The cloud is not an abstraction. Your photos, uploaded to Google’s cloud, don’t float in the ether. Your iCloud backups don’t break bread with the gods. The metaverse that Facebook is so eager to build will not exist in the heavens.
The name “cloud” is a linguistic trick – a way of hiding that controls the underlying technology of the Internet – and the enormous power they wield. Stop thinking about it for a moment and the whole notion is weird. The cloud is in fact a network of cables and servers that spans the world: once the preserve of obscure telecommunications companies, it is now increasingly owned and controlled by Big Tech – Google and Facebook are carving out their share of the cloud. Lion.
Building the capacity of the data center is sort of a full-time job for Big Tech. Here, in large facilities spread across the globe, your most private photos and messages are stored on a hard drive on an anonymous computer in an anonymous rack, stacked alongside thousands of others in a data center at the outside of town, located somewhere where energy and land are cheap.
The cloud is a large physical network. It is part of the backbone of the Internet, itself made up largely of a network of cables crossing the oceans of the world. It’s easy to imagine them bigger or taller than they are – in reality, they are usually the width of a garden hose, buried a short distance from the shore for safety reasons, but at- beyond this point, they are allowed to sit freely on the seabed.
A conversation with Bruce Neilson-Watts, who spent 16 years as a navigator, engineer and then boat captain working on laying and repairing cables, sheds some light on what they look like and how they work. The actual part of the cable that carries information across the continent is just the smallest core of the cable the width of the garden hose, with even that small thickness capable of carrying up to 100 Gb / s or even 400. Gb / s on newer cables in a fraction of a second.
Much of the rest of the width is made of petroleum jelly – yes, the same thing that comes in a jar of petroleum jelly – meant to protect the cables from water damage and corrosion, which means that even the physical structure of ‘The internet is, in fact, lubricated. Do whatever you want with it.
The ownership of the data centers – and often, therefore, our data – that powers the Internet is the subject of almost constant public debate. This is the question that drives conversations about technology monopolies and the dominating power of internet platforms. But the same cannot be said of these transatlantic cables, nearly 1.5 million kilometers of which now cross almost every part of the globe.
These operators tend to stay out of sight. In fact, many of the world’s international cables are often owned by consortia of companies, which are often rivals in other contexts. Some large Internet cables list as many as 50 owners, while only about a quarter appear to be operated by a single company.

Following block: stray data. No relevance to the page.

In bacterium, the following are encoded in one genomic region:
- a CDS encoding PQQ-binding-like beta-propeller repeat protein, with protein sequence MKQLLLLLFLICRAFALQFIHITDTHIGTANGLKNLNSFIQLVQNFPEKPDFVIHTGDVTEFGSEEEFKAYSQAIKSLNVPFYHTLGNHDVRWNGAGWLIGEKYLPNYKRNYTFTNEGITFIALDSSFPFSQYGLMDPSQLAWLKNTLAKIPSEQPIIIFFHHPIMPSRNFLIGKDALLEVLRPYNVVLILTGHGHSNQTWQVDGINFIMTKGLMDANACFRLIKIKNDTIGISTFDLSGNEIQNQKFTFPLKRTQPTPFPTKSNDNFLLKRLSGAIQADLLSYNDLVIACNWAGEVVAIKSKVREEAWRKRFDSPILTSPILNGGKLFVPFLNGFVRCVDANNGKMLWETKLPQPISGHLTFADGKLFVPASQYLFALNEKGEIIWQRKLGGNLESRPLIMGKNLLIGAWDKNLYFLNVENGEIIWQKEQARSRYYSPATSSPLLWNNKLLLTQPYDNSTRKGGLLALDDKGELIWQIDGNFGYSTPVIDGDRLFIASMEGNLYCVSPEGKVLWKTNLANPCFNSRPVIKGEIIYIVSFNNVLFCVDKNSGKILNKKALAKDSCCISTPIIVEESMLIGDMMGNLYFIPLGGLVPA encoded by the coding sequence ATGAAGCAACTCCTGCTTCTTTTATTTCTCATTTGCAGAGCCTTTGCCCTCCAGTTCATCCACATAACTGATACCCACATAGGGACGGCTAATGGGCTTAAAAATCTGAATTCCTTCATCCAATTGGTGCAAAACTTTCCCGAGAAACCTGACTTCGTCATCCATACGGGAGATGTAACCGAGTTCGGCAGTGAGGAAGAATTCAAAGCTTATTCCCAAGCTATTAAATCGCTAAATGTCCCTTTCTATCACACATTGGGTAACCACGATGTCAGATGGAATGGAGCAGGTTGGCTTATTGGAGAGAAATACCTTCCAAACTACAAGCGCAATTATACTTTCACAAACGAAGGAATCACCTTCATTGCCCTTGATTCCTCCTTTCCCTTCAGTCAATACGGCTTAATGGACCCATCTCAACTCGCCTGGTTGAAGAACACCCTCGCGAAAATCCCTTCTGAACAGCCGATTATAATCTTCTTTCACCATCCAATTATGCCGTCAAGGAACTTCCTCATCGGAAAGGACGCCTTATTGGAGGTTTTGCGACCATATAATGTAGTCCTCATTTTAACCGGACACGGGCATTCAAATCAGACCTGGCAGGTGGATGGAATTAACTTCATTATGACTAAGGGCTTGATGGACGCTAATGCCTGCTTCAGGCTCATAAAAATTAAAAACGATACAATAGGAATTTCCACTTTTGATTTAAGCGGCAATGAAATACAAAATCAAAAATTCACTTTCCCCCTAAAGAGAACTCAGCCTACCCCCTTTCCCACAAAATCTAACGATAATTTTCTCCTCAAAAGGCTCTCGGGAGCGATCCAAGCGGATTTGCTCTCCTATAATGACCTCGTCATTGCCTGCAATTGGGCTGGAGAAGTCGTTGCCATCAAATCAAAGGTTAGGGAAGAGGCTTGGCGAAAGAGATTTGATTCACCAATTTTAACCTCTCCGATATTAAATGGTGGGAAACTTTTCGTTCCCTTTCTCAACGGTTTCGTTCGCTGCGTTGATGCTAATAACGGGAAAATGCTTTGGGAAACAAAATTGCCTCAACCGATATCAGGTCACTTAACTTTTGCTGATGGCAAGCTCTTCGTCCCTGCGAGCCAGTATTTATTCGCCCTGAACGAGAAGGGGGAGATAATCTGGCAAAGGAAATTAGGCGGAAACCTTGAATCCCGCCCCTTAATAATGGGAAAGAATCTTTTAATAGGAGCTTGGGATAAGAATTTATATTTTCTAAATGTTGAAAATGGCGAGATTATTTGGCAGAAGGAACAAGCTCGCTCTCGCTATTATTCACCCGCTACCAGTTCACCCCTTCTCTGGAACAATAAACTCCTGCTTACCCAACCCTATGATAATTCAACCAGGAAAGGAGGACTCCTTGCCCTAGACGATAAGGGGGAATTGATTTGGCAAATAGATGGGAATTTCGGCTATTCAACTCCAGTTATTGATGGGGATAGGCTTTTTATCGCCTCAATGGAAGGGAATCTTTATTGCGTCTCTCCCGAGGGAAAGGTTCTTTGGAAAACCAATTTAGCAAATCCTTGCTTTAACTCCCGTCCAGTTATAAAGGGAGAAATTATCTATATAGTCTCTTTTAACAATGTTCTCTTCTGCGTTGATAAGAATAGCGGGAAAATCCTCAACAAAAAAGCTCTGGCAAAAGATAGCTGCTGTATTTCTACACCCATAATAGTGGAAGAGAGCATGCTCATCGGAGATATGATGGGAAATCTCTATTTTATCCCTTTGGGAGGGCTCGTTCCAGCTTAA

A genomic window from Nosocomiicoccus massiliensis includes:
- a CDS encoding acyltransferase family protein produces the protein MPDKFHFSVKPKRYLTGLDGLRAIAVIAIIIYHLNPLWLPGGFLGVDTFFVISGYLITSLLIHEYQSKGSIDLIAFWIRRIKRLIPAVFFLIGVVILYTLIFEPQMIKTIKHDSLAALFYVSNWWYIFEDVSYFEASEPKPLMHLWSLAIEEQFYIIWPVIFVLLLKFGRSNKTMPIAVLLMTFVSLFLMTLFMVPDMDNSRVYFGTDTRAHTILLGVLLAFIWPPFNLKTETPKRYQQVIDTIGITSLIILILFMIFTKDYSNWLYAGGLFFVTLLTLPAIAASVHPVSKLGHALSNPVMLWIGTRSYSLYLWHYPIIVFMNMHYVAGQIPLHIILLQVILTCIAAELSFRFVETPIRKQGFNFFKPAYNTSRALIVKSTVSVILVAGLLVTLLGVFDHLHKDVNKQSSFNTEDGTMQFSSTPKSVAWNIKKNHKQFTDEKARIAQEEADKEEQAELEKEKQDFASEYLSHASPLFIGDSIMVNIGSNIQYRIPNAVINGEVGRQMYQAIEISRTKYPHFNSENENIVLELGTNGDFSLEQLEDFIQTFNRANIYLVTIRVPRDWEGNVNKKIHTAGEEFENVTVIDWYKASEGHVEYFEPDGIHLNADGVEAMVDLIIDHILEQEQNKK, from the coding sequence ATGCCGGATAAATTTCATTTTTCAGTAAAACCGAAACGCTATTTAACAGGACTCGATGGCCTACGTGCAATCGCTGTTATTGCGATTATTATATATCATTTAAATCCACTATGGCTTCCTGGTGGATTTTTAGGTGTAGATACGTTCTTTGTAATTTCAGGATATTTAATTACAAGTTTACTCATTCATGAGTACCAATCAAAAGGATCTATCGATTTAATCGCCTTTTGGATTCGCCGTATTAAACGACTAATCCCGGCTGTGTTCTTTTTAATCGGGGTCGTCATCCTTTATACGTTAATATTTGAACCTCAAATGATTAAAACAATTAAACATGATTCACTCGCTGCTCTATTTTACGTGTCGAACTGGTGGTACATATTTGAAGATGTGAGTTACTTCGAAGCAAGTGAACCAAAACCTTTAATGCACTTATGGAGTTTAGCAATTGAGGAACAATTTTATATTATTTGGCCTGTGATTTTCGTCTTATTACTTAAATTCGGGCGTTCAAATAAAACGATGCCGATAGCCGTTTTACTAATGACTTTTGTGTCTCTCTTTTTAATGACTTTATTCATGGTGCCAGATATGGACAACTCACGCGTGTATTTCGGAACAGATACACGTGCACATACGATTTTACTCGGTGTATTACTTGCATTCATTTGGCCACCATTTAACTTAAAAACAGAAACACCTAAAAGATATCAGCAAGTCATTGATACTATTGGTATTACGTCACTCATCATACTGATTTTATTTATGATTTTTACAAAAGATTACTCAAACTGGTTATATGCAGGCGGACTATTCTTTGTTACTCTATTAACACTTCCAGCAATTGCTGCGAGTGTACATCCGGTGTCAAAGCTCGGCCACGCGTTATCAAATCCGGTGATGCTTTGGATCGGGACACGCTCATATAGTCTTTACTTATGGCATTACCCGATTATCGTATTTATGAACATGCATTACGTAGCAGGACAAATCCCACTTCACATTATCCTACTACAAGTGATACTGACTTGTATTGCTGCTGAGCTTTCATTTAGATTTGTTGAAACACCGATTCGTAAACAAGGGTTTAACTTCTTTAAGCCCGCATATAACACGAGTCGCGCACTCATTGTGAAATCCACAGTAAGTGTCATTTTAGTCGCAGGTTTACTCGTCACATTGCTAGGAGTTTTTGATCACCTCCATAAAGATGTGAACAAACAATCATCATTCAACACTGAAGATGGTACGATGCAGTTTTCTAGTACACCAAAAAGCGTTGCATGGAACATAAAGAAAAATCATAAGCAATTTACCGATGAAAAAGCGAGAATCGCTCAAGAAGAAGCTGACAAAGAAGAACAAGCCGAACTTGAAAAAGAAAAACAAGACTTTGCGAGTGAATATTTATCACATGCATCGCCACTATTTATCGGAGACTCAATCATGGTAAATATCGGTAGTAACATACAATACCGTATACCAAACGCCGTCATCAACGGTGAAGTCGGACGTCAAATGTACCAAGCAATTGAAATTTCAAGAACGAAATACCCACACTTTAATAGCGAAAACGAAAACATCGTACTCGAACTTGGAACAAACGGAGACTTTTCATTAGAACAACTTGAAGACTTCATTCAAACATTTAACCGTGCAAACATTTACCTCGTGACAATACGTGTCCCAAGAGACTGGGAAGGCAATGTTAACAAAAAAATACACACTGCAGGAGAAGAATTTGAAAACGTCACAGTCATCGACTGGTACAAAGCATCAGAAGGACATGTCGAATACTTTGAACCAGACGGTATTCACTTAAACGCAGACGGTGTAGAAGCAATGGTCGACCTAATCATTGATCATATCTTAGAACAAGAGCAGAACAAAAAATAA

These companies charge others for the amount of data they transmit through the cables they own, but they also trade access to cables belonging to others in exchange for free access to theirs – a silent system of sharing. and sharing alike behind huge telecom companies, all behind the scenes.
The world’s largest cable owner is a household name, at least to Americans – it’s AT&T, which owns a stake in about 230,000 kilometers of international Internet cable, or about a sixth of the total. But looking at the others in the top ten reveals why Big Tech and Western governments are starting to pay more attention to the seemingly annoying problem of cable ownership: in second place is China Telecom, while Chunghwa Telecom (based in Taiwan) is third and China Unicorn. is sixth.
In tenth and eleventh places, however, are some very familiar names: Facebook and Google. Big Tech is getting into big cables – and doing it in a big way. In recent years, 80% of investments in new cables have come from the two US tech giants. To date, Facebook owns or co-owns 99,399 kilometers of cable, Google 95,876 kilometers. And other investments are on the way: in August, Facebook and Google announced their plans to build a 12,000-kilometer submarine cable, Apricot, which will link Singapore, Japan, Guam, the Philippines, Taiwan and Indonesia. when completed in 2024. For Google, following an earlier announcement for the Echo submarine cable, which will connect California, Singapore, Guam and Indonesia. For its part, Facebook has given its support to the coalition of telecom operators which is building what could turn out to be the longest submarine cable of all time: 2Africa, a 45,000 kilometer long rope planned to encompass the entire African continent and connect 33 countries in Africa, Europe and the Middle East by 2024. As of May 2020 Bloomberg reported that the project will cost less than a billion dollars – but that was before Facebook announced several extensions of the initial design.
The stated motivations for these efforts vary. Facebook in particular sees part of its efforts to improve internet access worldwide – while also gaining some advantage through user growth if that is successful. Google primarily highlights how greater connectivity will boost local economic prosperity.